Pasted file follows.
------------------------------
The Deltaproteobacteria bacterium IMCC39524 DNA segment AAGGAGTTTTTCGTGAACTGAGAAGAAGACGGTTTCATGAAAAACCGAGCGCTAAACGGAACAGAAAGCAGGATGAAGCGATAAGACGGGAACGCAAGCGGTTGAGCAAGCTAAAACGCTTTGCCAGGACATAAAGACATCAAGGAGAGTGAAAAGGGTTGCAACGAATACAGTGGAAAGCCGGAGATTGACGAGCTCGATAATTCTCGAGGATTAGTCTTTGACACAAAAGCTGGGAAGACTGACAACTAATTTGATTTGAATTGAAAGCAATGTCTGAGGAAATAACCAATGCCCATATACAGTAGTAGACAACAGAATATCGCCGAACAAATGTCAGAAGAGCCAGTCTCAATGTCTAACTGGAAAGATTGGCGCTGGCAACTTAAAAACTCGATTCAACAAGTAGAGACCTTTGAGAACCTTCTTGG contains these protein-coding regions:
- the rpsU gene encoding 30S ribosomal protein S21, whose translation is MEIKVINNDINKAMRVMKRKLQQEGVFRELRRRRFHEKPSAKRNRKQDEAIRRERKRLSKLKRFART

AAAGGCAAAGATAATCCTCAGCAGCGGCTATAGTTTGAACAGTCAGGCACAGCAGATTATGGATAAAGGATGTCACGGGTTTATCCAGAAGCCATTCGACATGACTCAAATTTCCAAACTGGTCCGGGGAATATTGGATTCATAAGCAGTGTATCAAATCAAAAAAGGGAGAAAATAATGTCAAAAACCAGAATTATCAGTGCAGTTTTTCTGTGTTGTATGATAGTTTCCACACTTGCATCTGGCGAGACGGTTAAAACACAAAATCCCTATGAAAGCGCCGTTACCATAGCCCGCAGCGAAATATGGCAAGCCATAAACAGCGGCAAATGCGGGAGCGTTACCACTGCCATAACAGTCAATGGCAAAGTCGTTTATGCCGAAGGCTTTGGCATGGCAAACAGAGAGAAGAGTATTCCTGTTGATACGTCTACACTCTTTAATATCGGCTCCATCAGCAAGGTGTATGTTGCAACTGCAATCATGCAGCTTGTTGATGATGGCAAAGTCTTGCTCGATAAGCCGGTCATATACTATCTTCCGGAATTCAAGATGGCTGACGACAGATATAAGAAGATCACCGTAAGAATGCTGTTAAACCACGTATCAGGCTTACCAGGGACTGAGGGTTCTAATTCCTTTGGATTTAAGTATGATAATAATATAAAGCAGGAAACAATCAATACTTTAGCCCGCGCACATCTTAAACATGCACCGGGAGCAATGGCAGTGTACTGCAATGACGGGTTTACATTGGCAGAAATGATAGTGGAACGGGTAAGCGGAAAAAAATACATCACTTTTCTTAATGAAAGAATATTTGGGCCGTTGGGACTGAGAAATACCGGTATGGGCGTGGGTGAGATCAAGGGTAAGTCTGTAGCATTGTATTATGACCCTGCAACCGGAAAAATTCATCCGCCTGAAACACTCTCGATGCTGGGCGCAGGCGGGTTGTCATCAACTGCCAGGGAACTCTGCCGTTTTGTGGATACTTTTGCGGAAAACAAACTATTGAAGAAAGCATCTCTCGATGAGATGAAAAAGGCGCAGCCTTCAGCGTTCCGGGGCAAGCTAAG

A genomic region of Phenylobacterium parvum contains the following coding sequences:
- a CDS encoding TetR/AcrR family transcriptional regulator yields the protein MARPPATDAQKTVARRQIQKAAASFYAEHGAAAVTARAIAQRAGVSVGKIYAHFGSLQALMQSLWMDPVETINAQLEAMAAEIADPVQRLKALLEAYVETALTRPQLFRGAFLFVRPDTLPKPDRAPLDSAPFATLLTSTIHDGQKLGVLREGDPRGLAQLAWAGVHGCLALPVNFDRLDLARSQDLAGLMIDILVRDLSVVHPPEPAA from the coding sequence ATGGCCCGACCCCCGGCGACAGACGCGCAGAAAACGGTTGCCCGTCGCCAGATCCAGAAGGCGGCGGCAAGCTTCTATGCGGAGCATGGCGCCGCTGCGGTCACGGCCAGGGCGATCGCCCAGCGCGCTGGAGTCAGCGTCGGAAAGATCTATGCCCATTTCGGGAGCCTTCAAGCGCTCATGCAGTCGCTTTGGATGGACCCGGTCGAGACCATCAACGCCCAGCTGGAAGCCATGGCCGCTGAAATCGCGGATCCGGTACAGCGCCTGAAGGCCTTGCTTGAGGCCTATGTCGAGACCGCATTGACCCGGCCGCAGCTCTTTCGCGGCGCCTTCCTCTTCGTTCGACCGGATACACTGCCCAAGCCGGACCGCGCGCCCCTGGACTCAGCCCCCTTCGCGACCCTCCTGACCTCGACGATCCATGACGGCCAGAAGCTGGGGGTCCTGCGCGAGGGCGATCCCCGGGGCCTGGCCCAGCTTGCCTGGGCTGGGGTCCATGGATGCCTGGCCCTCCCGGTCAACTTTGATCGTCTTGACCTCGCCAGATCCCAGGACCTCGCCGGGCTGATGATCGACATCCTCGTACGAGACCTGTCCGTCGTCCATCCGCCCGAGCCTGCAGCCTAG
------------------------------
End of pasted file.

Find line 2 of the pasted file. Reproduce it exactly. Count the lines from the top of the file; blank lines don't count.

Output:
- the rpsU gene encoding 30S ribosomal protein S21, whose translation is MEIKVINNDINKAMRVMKRKLQQEGVFRELRRRRFHEKPSAKRNRKQDEAIRRERKRLSKLKRFART